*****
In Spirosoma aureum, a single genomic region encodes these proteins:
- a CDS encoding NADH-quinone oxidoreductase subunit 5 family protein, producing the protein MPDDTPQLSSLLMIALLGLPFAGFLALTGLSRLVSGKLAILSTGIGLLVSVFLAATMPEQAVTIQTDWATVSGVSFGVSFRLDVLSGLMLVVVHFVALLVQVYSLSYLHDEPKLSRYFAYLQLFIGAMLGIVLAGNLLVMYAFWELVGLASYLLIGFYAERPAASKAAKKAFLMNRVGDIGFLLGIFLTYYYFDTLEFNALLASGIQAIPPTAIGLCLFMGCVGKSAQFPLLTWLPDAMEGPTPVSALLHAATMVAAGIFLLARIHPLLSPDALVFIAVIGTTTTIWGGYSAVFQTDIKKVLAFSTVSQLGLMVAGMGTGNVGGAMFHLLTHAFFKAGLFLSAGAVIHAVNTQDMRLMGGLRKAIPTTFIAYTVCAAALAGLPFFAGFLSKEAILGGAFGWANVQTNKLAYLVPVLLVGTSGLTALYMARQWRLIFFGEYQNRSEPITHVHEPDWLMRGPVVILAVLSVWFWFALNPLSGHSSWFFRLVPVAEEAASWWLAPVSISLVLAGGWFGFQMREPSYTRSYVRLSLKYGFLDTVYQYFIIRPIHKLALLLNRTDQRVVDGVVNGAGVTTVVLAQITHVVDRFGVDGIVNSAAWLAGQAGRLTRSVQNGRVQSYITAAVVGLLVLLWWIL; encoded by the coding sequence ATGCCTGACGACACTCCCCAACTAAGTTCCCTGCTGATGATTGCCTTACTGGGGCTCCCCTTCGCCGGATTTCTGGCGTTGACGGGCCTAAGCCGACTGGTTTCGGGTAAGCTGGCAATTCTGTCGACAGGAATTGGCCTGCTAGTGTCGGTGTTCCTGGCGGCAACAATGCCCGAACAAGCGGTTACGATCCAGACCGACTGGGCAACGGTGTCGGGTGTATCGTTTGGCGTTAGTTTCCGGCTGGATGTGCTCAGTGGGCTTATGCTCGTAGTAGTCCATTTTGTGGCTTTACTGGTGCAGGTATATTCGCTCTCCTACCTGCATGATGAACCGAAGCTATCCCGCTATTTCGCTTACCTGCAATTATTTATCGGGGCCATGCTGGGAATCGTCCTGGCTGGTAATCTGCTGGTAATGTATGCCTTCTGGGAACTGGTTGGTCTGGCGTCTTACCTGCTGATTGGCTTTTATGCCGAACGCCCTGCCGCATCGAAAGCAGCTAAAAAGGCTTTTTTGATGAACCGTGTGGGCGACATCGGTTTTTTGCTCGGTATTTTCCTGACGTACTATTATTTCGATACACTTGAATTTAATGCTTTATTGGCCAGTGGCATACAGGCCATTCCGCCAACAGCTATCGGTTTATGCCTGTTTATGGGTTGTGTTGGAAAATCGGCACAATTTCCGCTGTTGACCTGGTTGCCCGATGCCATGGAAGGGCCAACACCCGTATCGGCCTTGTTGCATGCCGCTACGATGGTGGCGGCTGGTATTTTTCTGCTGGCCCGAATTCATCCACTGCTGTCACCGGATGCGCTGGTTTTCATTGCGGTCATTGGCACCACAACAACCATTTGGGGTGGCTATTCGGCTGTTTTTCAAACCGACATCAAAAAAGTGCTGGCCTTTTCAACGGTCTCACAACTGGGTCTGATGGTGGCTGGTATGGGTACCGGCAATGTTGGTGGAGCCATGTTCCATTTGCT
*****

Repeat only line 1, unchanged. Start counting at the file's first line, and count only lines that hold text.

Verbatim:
In Spirosoma aureum, a single genomic region encodes these proteins: